5 Bizarre Medical Practices in History
As nurses, we often say that there is a limited list of things that could surprise us. We always say that with all the insane things we experienced in the clinical area, we can consider ourselves as invincible, we feel like we’ve seen it all. But wait, think again. There are much weirder medical practices in earlier times.
Urine Was Used As An Antiseptic
Whoah, there. Though it may not have been common, evidence suggests that urine was occasionally used as an antiseptic in the Medieval Era. Henry VIII’s surgeon, Thomas Vicary, recommended that all battle wounds should be washed in urine. In 1666, the physician George Thomson recommended urine to be used on the plague. And there was even a bottled version: Essence Of Urine.
Come to think of it, it’s not as gross as it seems since urine is sterile when it leaves the body and may have even been a healthier alternative than most water (which came with no such guarantee of cleanliness).
Eye surgery with a needle
Yup, needles weren’t only used for sewing. In the Middle Ages, cataract surgery was performed with a thick needle. The procedure involved pushing the cornea to the back of the eye. The procedure then changed speedily once Islamic medicine began to influence European practices. So, instead of using a needle, a metal hypodermic syringe was inserted through the sclera and then used to extract of cataracts via suction.
Hot Iron For Hemorrhoids
If you think having hemorrhoids is painful enough, then how much more if you get to treat the hemorrhoids with hot iron? A long time ago, it was believed that if a person did not pray to St. Fiacre, who was considered as the “protector against hemorrhoids,” they would suffer from hemorrhoids. They would be sent off to the monks, who would then put a red-hot iron up the anus. Ouch, right?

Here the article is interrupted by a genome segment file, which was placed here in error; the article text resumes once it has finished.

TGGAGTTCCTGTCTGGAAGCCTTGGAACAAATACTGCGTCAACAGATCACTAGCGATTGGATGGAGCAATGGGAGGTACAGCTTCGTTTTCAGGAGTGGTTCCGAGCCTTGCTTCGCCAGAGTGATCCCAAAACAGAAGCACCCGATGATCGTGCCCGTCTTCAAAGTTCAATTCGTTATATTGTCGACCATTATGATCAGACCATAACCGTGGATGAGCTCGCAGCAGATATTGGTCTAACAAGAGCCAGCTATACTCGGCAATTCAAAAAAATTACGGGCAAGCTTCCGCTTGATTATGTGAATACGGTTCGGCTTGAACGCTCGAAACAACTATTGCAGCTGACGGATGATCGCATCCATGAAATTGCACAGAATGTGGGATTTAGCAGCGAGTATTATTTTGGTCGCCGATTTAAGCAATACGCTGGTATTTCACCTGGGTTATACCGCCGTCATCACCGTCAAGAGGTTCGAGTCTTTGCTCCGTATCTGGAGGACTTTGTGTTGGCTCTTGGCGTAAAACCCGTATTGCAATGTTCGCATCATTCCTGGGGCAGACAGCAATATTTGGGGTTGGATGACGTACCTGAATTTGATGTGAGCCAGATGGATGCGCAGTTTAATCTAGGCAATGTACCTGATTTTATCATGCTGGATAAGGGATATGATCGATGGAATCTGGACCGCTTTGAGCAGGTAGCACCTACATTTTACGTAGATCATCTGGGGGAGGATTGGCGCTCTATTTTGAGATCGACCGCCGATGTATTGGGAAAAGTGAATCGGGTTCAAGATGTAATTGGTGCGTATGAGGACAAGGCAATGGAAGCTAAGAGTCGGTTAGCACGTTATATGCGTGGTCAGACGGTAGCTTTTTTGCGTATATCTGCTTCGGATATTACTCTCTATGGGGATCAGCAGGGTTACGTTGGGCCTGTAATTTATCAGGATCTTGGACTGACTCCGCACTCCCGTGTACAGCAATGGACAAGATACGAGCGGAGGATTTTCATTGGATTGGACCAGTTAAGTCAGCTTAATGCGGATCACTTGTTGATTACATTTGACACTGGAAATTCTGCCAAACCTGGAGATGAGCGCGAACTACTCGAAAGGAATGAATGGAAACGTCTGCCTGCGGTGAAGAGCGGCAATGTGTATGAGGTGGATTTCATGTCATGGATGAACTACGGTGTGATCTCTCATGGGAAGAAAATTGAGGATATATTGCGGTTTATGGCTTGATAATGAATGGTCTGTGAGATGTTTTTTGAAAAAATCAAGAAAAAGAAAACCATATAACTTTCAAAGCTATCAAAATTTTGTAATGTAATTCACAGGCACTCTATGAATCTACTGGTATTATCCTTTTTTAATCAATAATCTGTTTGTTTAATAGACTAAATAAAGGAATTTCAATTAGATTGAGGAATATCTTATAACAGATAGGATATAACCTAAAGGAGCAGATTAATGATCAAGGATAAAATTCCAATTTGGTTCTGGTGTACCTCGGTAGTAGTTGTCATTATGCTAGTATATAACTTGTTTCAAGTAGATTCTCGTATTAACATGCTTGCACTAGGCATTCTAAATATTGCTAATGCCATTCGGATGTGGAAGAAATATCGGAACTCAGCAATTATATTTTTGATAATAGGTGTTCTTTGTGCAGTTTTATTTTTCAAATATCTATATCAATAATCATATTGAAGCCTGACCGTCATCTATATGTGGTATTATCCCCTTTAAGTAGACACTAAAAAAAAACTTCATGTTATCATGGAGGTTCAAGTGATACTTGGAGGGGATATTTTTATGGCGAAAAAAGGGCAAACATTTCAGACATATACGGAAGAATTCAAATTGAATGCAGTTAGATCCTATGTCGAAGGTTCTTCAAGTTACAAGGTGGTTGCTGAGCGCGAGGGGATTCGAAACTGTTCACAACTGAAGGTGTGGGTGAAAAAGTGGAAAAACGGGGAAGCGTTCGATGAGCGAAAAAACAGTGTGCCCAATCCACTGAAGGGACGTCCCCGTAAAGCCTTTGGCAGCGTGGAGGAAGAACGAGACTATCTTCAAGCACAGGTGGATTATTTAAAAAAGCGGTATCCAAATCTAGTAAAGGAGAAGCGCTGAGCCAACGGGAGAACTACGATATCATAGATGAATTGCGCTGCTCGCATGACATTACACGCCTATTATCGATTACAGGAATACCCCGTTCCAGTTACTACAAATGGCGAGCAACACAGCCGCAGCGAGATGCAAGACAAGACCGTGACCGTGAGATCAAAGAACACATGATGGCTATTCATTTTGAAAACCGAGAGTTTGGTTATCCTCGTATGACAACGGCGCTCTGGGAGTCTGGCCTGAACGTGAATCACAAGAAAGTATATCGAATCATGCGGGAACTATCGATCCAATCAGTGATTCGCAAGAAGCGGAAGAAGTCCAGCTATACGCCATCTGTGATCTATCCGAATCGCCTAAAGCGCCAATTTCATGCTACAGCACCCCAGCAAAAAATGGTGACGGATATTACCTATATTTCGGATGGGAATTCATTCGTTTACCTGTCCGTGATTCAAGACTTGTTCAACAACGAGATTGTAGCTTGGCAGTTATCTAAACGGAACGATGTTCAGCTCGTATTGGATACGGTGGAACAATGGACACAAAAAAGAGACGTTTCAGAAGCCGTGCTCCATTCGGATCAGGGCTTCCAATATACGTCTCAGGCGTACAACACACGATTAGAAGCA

There was a less painful alternative, though, but is was equally less effective: they’d send those with hemorrhoids to go and sit on St. Fiacre’s famous rock, the spot where the seventh-century Irish monk was miraculously cured of his hemorrhoids. It was for this reason that throughout the Middle Ages, hemorrhoids were called “Saint Fiacre’s illness.”
Things had changed in the 12th century as Jewish physician Moses Maimonides wrote a seven-chapter treatise on hemorrhoids calling into question the contemporary state of treatment. He prescribed a far simpler method which is a good soak in a bath.
Imagine drilling a hole in your skull. Can you even bear it?
Trepanning was believed to alleviate pressure and treat health problems localized within the head, though it was also thought to cure epilepsy, migraines, and mental disorders and were a common “fix” for more physical problems such as skull fractures. The cringe worthy procedure involved boring a small hole into the skull to expose the dura mater, the outer membrane of the brain. However, such exposure of the brain to airborne germs would often be fatal.
Trepanning as a practice has not been completely abandoned since it was performed as recently as 2000 when two men in the US used it to treat a woman suffering from chronic fatigue syndrome and depression.
Back in medieval times, doctors would refer to special calendars which contained star charts in order to aid with diagnosis. In the 1500s, the physicians of Europe were legally required to assess a patient’s horoscope before embarking on any medical interference.
According to astrology, each body part is influenced by the sun, moon, and planets, and that each star sign presides over different parts of the body. Aries, for example, pertains to the head, face, brain, and eyes; whereas Scorpio represents the reproductive system, sexual organs, bowels and excretory system. After the patient’s star chart was examined and the current position of the stars was taken into account, a person’s ailment could be predicted and a diagnosis would be made.